• Identify the service amount or outputs


Use of logic models

Use of Logic Models

Once you’ve created a logic model…

  • Use it to plan your evaluation

    • How will you measure your outputs?

    • How will you measure your outcomes?

    • How will you monitor your implementation?

  • Review and update it regularly


Steps taken in evaluation1

Steps Taken in Evaluation

1. Create Logic Model

2. Develop an Evaluation Plan

3. Identify an Appropriate Method for your Outcomes

4. Collect & Enter Data

5. Analyze Data

6. Report and Reflect on Data

Evaluation is an ongoing process.


Learning objectives1

Learning Objectives

  • Describe evaluation basics, including terms and types of evaluation

  • Depict your planned program work and intended results by constructing a logic model

  • Understand how a logic model can drive selection of research designs and data collection


Evaluation

Evaluation

  • Please complete your evaluation of today’s session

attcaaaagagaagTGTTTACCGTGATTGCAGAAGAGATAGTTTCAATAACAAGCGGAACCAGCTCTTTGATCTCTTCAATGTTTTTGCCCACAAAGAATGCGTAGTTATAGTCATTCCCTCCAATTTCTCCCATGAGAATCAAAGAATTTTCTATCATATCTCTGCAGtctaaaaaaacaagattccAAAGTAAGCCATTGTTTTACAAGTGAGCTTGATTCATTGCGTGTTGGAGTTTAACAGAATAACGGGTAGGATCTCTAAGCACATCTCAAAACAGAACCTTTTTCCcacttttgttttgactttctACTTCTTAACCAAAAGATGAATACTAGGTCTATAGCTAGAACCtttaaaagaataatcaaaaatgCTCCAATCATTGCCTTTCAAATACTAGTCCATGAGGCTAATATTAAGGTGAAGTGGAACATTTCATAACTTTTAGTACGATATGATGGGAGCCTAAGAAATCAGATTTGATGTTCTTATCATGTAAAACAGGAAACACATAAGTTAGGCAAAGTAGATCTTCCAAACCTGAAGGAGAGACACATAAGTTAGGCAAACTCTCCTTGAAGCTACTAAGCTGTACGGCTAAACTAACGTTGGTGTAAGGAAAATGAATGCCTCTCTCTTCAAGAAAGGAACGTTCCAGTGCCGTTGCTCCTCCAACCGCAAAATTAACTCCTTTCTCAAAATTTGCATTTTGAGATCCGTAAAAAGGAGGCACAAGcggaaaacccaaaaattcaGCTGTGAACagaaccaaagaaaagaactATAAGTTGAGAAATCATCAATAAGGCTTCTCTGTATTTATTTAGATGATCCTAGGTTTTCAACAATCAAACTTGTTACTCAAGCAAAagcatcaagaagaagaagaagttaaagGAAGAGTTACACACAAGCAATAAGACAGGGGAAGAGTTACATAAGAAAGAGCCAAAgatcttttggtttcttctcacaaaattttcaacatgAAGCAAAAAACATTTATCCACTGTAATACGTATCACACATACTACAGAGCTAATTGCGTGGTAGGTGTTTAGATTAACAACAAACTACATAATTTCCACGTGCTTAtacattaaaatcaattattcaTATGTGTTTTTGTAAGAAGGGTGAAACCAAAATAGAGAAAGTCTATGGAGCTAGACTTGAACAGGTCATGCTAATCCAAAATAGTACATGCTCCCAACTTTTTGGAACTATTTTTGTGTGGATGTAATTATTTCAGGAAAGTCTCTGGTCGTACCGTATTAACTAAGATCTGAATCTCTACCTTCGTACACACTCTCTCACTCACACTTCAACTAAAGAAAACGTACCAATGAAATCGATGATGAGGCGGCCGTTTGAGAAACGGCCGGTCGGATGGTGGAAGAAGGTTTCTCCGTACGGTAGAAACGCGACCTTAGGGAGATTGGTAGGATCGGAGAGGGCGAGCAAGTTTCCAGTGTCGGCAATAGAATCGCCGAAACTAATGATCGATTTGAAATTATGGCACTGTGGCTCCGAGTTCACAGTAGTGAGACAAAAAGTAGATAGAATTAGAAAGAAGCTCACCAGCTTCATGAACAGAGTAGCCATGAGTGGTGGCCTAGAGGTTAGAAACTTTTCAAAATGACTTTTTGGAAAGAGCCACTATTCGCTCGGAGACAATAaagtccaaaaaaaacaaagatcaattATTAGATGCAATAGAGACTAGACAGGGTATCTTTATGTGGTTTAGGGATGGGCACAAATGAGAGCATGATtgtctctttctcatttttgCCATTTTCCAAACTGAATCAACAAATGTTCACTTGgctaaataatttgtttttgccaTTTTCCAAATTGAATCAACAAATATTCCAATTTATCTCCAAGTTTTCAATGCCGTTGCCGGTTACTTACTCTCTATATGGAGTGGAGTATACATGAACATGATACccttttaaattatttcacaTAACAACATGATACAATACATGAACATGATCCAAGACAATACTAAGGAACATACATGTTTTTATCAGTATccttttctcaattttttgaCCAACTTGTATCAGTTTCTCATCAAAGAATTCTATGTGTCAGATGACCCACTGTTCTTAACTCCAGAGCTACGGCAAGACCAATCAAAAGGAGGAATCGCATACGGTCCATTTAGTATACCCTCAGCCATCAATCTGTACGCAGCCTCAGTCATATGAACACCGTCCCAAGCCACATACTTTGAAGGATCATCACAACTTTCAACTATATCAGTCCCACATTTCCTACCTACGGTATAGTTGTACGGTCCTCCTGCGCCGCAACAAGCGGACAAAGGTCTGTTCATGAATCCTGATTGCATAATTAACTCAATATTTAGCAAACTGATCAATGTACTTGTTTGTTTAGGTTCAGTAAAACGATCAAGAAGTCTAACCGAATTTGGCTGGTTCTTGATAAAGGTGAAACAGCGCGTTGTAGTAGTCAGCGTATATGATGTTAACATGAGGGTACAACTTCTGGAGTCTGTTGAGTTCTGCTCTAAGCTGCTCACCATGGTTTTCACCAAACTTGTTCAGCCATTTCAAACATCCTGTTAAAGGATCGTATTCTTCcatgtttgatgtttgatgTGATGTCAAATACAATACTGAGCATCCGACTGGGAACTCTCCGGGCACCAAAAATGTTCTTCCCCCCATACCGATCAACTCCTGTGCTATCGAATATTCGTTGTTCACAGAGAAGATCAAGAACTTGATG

• THANK YOU!


Technical assistance from omni

Technical Assistance from OMNI

  • OMNI trainers will be available on May 29th from 9am to 4pm to meet with individual organizations to answer questions specific to your programs

  • Sign-up for a one hour slot through The Community Foundation. Registration opens this Friday and is open until all slots are filled

  • Email [email protected] and we will respond to specific questions you may have related to the content covered in this training


Future trainings

Future Trainings

  • Selecting Evidence-based Programs, Practices, and Policies

  • Practical Evaluation Design: Developing a Plan (or How to Get Started)

  • Practical Evaluation Design: Collecting your Data

  • Program Refinement: Using your Results


  • Login